Lifetime of Simpsons

S03 E09 – Saturdays of Thunder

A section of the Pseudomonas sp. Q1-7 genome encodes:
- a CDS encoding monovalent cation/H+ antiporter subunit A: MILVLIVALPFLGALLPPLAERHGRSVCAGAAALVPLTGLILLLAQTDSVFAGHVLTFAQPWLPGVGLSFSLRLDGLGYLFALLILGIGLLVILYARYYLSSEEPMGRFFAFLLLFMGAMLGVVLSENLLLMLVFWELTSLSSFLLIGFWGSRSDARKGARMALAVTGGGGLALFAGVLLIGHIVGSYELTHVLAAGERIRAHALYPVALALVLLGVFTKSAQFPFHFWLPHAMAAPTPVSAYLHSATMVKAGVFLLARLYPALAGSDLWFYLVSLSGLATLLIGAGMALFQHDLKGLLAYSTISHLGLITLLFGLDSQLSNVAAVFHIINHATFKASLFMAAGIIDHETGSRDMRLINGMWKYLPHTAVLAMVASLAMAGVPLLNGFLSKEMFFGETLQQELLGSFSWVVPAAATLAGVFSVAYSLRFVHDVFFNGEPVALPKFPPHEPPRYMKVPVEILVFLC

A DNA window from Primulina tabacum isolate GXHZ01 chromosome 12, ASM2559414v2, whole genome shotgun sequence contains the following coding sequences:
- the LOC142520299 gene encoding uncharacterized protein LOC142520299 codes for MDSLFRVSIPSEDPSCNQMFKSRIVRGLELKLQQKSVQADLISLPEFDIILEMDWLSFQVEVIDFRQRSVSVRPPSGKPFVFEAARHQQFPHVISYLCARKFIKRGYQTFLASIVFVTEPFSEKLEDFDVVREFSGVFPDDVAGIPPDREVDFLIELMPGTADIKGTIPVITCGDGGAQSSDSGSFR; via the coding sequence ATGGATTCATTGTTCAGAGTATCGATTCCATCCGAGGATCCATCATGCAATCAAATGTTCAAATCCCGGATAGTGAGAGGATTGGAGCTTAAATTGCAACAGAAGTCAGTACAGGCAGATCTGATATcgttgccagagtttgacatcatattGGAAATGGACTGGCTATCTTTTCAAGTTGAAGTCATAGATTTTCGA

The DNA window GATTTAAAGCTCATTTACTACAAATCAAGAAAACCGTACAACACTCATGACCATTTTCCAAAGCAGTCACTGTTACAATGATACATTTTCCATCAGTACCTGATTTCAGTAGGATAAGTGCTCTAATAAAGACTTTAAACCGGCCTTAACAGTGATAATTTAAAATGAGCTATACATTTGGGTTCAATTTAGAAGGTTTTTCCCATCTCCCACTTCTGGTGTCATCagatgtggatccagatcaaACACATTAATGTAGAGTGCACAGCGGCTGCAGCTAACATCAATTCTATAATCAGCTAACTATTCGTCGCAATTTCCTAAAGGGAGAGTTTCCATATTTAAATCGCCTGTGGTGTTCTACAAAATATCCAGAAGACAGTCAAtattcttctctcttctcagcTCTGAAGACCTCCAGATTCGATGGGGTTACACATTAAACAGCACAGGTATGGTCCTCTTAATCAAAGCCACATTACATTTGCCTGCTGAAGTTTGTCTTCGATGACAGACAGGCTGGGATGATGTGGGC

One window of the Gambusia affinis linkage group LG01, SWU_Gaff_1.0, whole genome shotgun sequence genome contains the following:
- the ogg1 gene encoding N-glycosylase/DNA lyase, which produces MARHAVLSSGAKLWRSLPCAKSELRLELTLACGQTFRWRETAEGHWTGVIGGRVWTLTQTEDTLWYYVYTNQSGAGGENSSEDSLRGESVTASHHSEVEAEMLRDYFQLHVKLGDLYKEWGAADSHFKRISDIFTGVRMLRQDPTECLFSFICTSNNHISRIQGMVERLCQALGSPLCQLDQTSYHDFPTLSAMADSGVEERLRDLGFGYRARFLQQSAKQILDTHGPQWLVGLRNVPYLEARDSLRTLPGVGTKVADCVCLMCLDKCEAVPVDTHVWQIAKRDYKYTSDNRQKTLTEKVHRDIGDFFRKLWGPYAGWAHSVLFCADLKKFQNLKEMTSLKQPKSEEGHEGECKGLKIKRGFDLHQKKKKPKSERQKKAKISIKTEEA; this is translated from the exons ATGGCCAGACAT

Weird, two episodes in a row that are about Homer’s relationship with his kids being bad. That seems odd. Also, this one wasn’t as good in my opinion. Oh well, it does have a pretty great chalkboard gag with “I will not fake rabies.” The episode starts up with Homer watching an infomercial called “I Can’t Believe They Invented It,” where Troy McClure gets Dr. Nick to shill some crap. In this case it’s a magical stain cleanser that Dr. Nick demonstrates its power by cleaning the grime off the tombstone of Edgar Allen Poe, which would certainly sell me on a cleanser. Homer is of course fixated by Dr. Nick’s miracle cleanser, and is ready to buy it, while we start to see Bart busying himself by building something in the garage. Patty and Selma show up to get Marge’s advice on hairstyling while Homer orders some cleanser and ignores Bart, and when the three head off to the beauty salon, she tells Homer to spend time with the kids. So Homer takes Lisa and Maggie to the video store, which in incredibly antiquated thing already, but leaves Bart since he’s busy welding something in the garage.